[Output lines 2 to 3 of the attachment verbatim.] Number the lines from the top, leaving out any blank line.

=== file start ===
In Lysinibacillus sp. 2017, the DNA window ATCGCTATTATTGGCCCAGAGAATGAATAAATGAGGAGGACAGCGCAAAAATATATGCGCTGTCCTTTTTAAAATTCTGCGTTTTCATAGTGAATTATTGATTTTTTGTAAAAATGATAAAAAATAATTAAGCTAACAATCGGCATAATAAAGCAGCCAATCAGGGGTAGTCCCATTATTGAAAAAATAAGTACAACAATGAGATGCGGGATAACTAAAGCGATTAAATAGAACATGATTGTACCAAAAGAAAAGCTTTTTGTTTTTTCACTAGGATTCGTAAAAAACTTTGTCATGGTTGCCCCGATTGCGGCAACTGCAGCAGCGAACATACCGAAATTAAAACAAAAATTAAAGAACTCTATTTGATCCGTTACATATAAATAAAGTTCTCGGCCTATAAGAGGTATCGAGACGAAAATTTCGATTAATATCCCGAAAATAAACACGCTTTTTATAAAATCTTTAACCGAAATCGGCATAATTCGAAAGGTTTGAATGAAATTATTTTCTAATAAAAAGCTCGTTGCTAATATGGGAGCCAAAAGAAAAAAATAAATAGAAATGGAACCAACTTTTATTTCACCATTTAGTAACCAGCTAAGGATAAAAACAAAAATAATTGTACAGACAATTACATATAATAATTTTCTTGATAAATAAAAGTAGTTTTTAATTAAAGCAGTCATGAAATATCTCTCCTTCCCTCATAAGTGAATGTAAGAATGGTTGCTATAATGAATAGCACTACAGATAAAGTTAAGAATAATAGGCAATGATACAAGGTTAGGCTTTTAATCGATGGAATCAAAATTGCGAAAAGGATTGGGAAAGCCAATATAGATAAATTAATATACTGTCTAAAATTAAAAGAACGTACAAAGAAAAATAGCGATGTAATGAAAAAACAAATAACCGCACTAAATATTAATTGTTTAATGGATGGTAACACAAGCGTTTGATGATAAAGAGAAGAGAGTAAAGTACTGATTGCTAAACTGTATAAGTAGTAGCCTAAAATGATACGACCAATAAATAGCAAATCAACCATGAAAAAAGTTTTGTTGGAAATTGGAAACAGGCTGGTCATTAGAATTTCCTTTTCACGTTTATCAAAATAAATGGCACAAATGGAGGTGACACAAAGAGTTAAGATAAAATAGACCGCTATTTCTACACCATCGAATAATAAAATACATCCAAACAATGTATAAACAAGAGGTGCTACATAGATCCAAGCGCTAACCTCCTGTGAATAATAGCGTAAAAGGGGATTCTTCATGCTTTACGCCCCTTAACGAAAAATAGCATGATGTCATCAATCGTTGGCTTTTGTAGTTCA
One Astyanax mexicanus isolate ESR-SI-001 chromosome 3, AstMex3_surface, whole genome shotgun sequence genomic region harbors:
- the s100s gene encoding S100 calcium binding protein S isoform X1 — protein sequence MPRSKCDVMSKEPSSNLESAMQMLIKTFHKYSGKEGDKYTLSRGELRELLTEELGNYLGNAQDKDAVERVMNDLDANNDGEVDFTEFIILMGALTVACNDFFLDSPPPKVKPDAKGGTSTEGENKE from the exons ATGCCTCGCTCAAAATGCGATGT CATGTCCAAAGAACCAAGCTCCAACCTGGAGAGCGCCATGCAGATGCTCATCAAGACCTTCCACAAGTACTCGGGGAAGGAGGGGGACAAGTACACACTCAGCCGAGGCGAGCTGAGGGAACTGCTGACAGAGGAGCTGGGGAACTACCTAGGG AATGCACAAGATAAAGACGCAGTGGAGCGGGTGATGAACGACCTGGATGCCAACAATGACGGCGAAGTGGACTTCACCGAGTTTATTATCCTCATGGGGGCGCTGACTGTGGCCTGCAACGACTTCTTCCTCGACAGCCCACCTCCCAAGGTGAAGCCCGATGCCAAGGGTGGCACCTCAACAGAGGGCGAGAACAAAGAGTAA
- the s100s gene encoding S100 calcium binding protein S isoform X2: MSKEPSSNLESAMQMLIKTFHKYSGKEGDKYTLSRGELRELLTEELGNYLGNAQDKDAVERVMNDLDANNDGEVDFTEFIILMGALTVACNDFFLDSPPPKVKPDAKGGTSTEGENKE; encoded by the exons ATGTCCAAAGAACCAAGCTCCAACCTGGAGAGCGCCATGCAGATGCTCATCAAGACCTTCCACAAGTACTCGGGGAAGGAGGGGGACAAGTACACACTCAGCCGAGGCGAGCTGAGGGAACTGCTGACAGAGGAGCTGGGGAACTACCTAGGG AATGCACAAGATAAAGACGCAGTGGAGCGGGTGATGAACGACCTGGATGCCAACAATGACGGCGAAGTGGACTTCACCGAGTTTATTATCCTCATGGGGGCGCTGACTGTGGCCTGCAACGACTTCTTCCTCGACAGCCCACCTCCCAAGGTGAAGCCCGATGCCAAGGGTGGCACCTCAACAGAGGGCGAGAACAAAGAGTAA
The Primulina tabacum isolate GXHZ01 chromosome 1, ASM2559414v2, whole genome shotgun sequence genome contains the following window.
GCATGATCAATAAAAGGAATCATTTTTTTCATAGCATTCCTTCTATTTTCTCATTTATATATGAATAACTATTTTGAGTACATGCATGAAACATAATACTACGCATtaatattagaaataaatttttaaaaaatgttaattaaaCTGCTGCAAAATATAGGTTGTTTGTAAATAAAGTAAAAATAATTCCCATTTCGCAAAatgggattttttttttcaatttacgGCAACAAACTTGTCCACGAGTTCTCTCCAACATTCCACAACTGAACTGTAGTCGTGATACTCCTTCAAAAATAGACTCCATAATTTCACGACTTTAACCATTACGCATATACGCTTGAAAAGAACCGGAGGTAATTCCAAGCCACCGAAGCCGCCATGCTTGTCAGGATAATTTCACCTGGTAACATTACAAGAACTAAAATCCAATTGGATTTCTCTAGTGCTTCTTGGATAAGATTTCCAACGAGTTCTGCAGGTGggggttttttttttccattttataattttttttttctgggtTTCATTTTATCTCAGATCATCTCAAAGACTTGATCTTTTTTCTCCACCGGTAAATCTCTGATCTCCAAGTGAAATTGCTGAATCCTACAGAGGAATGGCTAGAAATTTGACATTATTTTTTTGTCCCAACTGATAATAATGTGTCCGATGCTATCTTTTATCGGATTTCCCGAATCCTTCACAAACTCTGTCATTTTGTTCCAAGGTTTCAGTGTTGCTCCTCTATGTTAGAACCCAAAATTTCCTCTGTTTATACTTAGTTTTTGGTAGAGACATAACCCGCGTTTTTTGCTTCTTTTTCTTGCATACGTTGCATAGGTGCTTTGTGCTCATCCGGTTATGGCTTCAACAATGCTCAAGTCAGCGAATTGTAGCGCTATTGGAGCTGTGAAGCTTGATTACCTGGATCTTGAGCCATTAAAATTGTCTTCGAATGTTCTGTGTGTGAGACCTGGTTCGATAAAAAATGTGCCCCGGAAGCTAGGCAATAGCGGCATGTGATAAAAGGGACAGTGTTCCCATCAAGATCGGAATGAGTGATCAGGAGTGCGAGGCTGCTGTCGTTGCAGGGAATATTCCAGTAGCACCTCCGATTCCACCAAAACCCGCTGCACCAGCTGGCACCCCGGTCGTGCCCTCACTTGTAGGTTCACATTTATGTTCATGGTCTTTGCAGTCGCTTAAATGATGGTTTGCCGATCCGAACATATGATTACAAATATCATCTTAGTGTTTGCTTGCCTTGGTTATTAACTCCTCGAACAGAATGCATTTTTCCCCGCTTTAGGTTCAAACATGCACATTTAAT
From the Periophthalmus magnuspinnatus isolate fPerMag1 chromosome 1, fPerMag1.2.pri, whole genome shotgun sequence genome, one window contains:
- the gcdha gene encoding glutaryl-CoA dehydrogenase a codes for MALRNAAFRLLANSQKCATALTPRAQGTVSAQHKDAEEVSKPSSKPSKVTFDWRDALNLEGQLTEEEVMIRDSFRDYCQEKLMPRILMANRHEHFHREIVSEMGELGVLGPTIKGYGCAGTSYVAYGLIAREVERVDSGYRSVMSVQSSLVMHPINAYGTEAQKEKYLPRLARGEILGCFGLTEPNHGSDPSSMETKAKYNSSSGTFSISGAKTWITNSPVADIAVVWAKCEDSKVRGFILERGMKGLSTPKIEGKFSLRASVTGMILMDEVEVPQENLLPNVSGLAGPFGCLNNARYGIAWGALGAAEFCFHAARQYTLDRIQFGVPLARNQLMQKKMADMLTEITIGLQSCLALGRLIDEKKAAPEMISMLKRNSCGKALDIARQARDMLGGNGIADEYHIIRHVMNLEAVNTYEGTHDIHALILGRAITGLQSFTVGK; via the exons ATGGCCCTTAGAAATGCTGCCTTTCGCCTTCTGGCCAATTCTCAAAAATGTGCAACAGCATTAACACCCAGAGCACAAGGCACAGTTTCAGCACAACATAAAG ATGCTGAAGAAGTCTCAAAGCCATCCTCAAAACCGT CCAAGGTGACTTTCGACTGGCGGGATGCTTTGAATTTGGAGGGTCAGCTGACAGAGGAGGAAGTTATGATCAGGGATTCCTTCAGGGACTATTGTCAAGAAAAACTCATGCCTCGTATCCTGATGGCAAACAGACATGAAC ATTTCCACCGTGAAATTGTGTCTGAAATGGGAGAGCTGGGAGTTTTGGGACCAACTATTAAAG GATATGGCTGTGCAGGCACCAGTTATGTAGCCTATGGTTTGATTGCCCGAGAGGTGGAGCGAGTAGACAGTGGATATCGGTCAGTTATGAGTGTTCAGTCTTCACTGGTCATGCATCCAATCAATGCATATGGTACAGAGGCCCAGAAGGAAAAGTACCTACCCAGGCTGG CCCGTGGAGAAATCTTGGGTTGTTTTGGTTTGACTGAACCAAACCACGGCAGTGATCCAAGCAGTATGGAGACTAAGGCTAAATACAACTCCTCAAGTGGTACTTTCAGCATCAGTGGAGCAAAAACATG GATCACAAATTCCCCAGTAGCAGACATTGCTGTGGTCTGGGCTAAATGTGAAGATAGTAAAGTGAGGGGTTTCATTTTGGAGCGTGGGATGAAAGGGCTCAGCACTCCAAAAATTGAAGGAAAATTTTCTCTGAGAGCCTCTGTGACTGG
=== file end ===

One Astyanax mexicanus isolate ESR-SI-001 chromosome 3, AstMex3_surface, whole genome shotgun sequence genomic region harbors:
- the s100s gene encoding S100 calcium binding protein S isoform X1 — protein sequence MPRSKCDVMSKEPSSNLESAMQMLIKTFHKYSGKEGDKYTLSRGELRELLTEELGNYLGNAQDKDAVERVMNDLDANNDGEVDFTEFIILMGALTVACNDFFLDSPPPKVKPDAKGGTSTEGENKE from the exons ATGCCTCGCTCAAAATGCGATGT CATGTCCAAAGAACCAAGCTCCAACCTGGAGAGCGCCATGCAGATGCTCATCAAGACCTTCCACAAGTACTCGGGGAAGGAGGGGGACAAGTACACACTCAGCCGAGGCGAGCTGAGGGAACTGCTGACAGAGGAGCTGGGGAACTACCTAGGG AATGCACAAGATAAAGACGCAGTGGAGCGGGTGATGAACGACCTGGATGCCAACAATGACGGCGAAGTGGACTTCACCGAGTTTATTATCCTCATGGGGGCGCTGACTGTGGCCTGCAACGACTTCTTCCTCGACAGCCCACCTCCCAAGGTGAAGCCCGATGCCAAGGGTGGCACCTCAACAGAGGGCGAGAACAAAGAGTAA